I would not recommend an ending like this at the completion of a standard consumer lifecycle. But the freemium model is not a standard experience. It is free. So, the rules are different, even at the end. And currently, most Freemium endings are being used in the wrong way. They are undermining the value of the product.

Ambiguous ends

Imagine two versions of a freemium offer.

  1. The consumer has signed up for free service and is told that it will last three months with limited features. 
  2. The consumer has signed up for free service and told it will last two weeks and then it might be withdrawn at any minute after that. Not that it is withdrawn after 2 weeks, but that it might be.

The first option has stability for the consumer. It has a clear time-based relationship. But it is passive.

The second option creates ambiguity. The relationship moves to emotional engagement based on value. The consumer is kept wondering. 

Another way of doing this would be reducing access to features gradually. Instead of a clear proximity type of ending – the freemium service reduces in features. Providers should limit features progressively. Reducing stability of the freemium relationship and increasing the perceived value of features in the Premium product.

Still further an approach with a Credit Out ending could be that stability is available for at least three events, but could be as much as 10 events.

Freemium ends


Treat freemium differently

Endings need to increase engagement at the point of off-boarding. In normal relationships, this helps the consumer depart smoothly, with cleared data and good brand perception of the provider. 

But endings in freemium are not the same. The aims are switched. The intention is for a transition from freemium to premium. To do this the benefits and value of the product needs to be clear. By having stable endings businesses are reducing the opportunities for consumers to reflect on product value. And in turn, keeping them comfortable with freemium.

If you want to shift your users to Premium start with a more considered ending.

Replies (5)

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By DeltaSwan
05th Jul 2019 12:35

Interesting. I agree there is a problem with monetising freemium. But my gut feel is that I wouldn't sign up for your second option, or would consider it a two week trial with a potential bonus.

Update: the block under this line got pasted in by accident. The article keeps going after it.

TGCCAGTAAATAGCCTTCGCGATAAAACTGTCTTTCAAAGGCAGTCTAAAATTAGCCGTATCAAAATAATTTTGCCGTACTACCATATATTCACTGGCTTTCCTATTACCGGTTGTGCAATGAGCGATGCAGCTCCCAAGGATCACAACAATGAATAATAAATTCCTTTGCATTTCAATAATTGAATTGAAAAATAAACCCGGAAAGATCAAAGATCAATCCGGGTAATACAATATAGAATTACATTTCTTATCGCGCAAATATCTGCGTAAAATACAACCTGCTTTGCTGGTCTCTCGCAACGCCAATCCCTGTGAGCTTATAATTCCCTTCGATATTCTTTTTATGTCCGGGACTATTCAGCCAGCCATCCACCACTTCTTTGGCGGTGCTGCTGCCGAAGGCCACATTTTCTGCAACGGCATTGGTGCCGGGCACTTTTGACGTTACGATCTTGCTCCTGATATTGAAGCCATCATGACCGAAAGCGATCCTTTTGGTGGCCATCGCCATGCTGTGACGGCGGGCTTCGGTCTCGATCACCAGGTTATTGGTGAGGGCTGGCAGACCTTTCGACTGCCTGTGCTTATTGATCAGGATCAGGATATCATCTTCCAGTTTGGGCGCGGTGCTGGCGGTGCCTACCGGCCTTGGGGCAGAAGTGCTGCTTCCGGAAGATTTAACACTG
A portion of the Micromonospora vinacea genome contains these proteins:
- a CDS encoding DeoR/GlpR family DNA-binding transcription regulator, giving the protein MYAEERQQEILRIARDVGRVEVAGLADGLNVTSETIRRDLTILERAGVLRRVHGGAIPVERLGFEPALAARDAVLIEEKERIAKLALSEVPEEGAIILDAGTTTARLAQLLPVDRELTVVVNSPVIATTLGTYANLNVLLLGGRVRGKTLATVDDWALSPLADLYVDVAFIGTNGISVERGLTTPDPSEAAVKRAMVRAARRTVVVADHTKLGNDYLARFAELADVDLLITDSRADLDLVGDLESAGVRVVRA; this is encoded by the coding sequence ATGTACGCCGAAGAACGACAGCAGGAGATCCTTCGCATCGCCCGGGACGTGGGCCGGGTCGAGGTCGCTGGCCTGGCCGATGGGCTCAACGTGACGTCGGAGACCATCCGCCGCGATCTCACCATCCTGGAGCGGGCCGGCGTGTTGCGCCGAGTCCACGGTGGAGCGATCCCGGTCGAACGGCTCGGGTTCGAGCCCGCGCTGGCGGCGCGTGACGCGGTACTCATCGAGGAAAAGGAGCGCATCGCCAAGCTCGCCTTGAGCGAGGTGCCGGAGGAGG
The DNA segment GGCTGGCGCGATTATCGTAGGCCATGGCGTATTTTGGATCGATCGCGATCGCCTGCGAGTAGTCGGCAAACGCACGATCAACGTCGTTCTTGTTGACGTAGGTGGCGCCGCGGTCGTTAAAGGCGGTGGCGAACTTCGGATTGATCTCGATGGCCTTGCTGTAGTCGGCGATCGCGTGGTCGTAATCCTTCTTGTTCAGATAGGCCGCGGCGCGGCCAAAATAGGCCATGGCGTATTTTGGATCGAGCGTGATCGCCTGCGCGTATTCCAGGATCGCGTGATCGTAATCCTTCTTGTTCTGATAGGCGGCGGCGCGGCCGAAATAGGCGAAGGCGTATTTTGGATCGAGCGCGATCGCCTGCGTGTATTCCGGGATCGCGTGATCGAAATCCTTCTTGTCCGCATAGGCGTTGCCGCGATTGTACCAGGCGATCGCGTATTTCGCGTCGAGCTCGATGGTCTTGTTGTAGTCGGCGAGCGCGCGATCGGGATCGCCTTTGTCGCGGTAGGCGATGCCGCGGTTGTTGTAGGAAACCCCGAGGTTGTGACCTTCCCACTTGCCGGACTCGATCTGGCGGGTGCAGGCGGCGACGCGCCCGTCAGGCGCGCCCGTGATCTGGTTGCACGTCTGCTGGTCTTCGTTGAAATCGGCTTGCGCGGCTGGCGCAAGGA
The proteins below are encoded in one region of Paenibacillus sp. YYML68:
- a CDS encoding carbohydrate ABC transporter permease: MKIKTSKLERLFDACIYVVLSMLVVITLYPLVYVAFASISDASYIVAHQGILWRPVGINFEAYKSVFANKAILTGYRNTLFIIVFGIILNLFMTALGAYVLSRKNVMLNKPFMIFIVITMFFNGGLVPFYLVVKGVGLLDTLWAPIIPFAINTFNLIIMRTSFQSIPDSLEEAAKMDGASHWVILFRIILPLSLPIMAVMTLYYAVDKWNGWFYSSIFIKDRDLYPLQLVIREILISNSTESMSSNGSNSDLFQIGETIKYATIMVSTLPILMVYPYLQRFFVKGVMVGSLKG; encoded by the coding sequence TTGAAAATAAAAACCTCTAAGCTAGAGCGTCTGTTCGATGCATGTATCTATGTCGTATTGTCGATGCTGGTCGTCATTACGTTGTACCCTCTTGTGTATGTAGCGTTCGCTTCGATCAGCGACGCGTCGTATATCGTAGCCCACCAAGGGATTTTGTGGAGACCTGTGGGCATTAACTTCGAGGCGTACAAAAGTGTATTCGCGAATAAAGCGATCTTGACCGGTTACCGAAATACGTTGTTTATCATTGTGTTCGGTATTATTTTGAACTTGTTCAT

What businesses are using these 'unstable' models for upgrading customers?

Thanks (2)
Replying to DeltaSwan:
Joe MacLeod
By Joe Macleod
05th Jul 2019 13:50

Thanks for the question @DeltaSwan.
The recommendation somewhat comes from psychology of the y decision. Following the path of least resistance and inaction - the cognitive load for the consumer is too comfortable in a lot of endings of Freemium. Where making that ending more ambiguous creates questioning. And hopefully a acknowledgment that the full Premium service is of enough value to commit.
There is a link here to an explanation in psychology terms.
https://www.psychologytoday.com/us/blog/science-and-sensibility/201003/e...

Thanks (3)
Replying to Joe Macleod:
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By DeltaSwan
07th Jul 2019 17:13

The psychology is interesting. I feel this runs the risk of the service looking unstable or unreliable, which could in turn push the 'customer' towards a different service.

I guess anything that interrupts the 'customer' risks annoying them, but wonder if more traditional account management techniques of building a relationship and upselling would be more effective?

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Replying to DeltaSwan:
Joe MacLeod
By Joe Macleod
10th Jul 2019 17:39

The intention is for the Freemium access to look unstable. Not the Product itself. Create ambiguity about the end of that gift of access to the service. As I point out, the end is currently too stable.
I agree, alongside this would have to be a different approach to the usual to account management. Which would have more leverage in the relationship. Pre-empting the stages of withdrawal of the Freemium service. Matching it with comms to sell up the Premium stable service.
From my work on consumer endings in the customer lifecycle, I think the end of Freemium needs work. This approach is a proposal. So it might not be perfect. But I think there is lots of opportunity at the end of Freemium to improve it.

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Replying to Joe Macleod:
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By DeltaSwan
18th Jul 2019 10:34

Hmm, I am not sure people differentiate between the two. Here's why I rarely move on from Free - pricing gets high very quickly, there is no 'casual' use offer, there are lots of features I don't need but end up paying for. I can move onto another organisation offering the same thing (or same enough) for free. I can sign up with a different email address, etc, etc. Creating instability at the end of freemium wouldn't make me sign up, it could make me sign off.